Coachella Valley farmworkers struggle to get clean water

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Every few days Melissa Ramirez carries empty bottles from her home to get clean drinking water for her family. (KABC)

Every few days Melissa Ramirez carries empty bottles out from her home, visiting a filling station a few hundred feet away so her family can have clean drinking water.

All the water that comes out of the tap at the St. Anthony's mobile home park in Mecca is too dangerous to drink.

It's contaminated with arsenic and other materials that are classified as carcinogens.

The nonprofit group Pueblo Unido recently installed a water filtration system for the 86 families that live in the mobile home park.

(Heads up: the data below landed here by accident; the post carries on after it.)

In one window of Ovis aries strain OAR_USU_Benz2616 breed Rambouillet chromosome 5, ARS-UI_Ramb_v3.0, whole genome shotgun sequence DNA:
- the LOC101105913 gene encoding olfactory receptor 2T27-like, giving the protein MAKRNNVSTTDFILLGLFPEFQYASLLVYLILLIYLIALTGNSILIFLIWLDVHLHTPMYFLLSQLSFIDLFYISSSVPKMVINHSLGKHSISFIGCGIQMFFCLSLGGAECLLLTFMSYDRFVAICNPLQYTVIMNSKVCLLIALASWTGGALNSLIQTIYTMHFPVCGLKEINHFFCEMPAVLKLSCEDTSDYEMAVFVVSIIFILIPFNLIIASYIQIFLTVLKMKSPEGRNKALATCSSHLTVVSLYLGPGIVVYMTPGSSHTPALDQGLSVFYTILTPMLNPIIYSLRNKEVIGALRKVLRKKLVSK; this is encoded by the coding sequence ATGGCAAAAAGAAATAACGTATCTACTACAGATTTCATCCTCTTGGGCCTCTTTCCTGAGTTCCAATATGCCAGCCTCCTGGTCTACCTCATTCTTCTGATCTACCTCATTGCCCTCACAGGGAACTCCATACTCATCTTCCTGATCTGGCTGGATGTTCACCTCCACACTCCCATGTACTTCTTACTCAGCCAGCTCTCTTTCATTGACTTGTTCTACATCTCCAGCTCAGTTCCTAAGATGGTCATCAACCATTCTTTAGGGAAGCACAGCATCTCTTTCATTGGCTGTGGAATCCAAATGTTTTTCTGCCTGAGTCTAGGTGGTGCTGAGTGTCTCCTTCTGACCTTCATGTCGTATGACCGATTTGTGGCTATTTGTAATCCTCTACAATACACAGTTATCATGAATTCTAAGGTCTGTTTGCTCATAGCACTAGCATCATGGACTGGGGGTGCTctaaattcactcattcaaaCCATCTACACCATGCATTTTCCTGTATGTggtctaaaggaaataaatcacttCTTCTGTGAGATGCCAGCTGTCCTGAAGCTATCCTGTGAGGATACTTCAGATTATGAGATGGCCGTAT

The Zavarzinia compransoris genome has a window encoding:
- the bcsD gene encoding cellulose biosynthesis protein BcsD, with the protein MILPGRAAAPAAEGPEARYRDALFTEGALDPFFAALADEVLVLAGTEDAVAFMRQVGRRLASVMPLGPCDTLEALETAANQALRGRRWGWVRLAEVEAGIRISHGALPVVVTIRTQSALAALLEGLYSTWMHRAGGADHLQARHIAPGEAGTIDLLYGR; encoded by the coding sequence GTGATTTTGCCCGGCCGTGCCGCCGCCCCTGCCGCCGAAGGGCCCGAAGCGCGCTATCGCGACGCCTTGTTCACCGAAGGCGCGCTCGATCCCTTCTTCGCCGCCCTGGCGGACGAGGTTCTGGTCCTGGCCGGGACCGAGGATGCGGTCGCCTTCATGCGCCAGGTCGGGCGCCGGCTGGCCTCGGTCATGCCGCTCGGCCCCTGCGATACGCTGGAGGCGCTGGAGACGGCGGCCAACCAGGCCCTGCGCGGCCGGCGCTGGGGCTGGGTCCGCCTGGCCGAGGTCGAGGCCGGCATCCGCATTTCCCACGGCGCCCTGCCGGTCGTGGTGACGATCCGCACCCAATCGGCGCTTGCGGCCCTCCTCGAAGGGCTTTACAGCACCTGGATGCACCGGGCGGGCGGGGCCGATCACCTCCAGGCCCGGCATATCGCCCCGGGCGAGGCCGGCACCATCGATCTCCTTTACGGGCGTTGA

But thousands of other farmworkers in the eastern end of the Coachella Valley have even more difficulty getting access to clean water.

"It makes me feel worried, because you're dealing with people's health," Ramirez said.

Ramirez has lived in the mobile home park for 20 years. Her father digs holes for palm trees. Her mother cleans raisins.

Thanks to the nonprofit at least they don't have to worry about the quality of the water.

"Our family feels a lot safer than drinking water with arsenic, so that definitely takes weight off our shoulders, knowing that the water is safer than the water that's provided," Ramirez said.

Related Topics:
healthdrinking watercontaminated waterwatercalifornia waterMeccaRiverside County
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